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Steffen KM, Holdsworth LM, Ford MA, Lee GM, Asch SM, Proctor EK. Implementation of clinical practice changes in the PICU: a qualitative study using and refining the iPARIHS framework. Implementation science : IS. 2021 Jan 28; 16(1):15.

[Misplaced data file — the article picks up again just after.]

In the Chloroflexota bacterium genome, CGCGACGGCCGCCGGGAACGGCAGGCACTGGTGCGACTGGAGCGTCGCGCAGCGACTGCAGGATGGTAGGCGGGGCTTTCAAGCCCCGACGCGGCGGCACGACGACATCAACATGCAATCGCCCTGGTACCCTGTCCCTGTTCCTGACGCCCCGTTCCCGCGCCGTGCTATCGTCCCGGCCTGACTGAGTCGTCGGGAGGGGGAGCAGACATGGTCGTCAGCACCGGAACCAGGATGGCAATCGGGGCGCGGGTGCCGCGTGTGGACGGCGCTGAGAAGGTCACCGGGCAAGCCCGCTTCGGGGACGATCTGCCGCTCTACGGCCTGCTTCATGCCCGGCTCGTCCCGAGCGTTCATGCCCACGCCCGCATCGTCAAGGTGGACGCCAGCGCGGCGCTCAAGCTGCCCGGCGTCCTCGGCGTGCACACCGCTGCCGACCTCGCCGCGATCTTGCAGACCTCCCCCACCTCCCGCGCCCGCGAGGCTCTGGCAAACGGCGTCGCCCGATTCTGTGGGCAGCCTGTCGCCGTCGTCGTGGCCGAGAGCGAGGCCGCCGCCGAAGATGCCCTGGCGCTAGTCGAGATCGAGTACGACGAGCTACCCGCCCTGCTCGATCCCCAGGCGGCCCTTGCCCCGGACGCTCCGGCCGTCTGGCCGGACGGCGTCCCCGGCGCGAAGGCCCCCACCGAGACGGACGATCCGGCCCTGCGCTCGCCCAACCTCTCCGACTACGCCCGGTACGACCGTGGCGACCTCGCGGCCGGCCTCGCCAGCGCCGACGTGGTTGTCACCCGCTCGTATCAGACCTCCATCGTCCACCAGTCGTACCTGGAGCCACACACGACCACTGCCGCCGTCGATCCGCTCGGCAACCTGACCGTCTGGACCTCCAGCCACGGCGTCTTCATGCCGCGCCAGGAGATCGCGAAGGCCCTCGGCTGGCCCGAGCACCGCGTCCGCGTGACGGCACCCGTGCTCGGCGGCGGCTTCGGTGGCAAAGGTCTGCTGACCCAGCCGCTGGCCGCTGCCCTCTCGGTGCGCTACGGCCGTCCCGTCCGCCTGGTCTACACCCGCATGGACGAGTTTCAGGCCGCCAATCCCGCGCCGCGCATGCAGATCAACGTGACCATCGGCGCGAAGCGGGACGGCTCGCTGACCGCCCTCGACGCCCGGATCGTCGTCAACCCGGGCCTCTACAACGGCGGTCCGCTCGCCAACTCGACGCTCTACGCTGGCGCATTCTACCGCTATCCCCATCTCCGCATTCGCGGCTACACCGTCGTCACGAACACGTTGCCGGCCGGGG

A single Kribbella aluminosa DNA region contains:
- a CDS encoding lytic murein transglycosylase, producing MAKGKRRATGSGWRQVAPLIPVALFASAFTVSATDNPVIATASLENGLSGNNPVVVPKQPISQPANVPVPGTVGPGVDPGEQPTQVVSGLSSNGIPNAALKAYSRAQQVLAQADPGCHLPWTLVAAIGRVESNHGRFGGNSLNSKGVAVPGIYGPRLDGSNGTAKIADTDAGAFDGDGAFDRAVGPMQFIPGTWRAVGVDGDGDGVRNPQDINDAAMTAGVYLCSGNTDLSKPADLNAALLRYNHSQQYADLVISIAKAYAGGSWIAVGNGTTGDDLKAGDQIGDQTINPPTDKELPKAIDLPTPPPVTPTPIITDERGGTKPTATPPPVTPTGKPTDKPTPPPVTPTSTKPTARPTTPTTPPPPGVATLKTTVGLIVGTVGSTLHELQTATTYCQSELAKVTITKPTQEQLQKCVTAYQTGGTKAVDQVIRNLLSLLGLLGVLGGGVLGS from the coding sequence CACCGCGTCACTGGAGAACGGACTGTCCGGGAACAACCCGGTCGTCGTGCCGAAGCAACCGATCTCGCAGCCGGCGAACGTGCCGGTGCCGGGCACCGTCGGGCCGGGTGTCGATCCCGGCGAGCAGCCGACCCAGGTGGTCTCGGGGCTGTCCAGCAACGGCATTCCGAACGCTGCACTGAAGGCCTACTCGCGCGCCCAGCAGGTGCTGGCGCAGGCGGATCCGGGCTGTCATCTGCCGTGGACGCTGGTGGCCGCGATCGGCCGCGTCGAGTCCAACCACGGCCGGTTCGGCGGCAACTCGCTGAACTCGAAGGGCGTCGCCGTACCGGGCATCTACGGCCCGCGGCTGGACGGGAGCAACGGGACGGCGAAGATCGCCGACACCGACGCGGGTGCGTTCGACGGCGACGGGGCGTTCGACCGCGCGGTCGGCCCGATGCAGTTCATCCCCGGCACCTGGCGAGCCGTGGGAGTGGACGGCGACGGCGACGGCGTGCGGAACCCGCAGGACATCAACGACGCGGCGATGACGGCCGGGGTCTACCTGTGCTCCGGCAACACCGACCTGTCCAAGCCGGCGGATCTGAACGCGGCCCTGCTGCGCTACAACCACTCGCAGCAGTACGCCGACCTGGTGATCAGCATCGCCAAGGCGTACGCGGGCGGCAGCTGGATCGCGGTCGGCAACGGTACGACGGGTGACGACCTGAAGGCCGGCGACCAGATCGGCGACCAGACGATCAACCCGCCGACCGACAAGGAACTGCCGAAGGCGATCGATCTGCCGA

BACKGROUND: Like in many settings, implementation of evidence-based practices often fall short in pediatric intensive care units (PICU). Very few prior studies have applied implementation science frameworks to understand how best to improve practices in this unique environment. We used the relatively new integrated Promoting Action on Research Implementation in Health Services (iPARIHS) framework to assess practice improvement in the PICU and to explore the utility of the framework itself for that purpose. METHODS: We used the iPARIHS framework to guide development of a semi-structured interview tool to examine barriers, facilitators, and the process of change in the PICU. A framework approach to qualitative analysis, developed around iPARIHS constructs and subconstructs, helped identify patterns and themes in provider interviews. We assessed the utility of iPARIHS to inform PICU practice change. RESULTS: Fifty multi-professional providers working in 8 U.S. PICUs completed interviews. iPARIHS constructs shaped the development of a process model for change that consisted of phases that include planning, a decision to adopt change, implementation and facilitation, and sustainability; the PICU environment shaped each phase. Large, complex multi-professional teams, and high-stakes work at near-capacity impaired receptivity to change. While the unit leaders made decisions to pursue change, providers' willingness to accept change was based on the evidence for the change, and provider's experiences, beliefs, and capacity to integrate change into a demanding workflow. Limited analytic structures and resources frustrated attempts to monitor changes' impacts. Variable provider engagement, time allocated to work on changes, and limited collaboration impacted facilitation. iPARIHS constructs were useful in exploring implementation; however, we identified inter-relation of subconstructs, unique concepts not captured by the framework, and a need for subconstructs to further describe facilitation. CONCLUSIONS: The PICU environment significantly shaped the implementation. The described process model for implementation may be useful to guide efforts to integrate changes and select implementation strategies. iPARIHS was adequate to identify barriers and facilitators of change; however, further elaboration of subconstructs for facilitation would be helpful to operationalize the framework. TRIAL REGISTRATION: Not applicable, as no health care intervention was performed.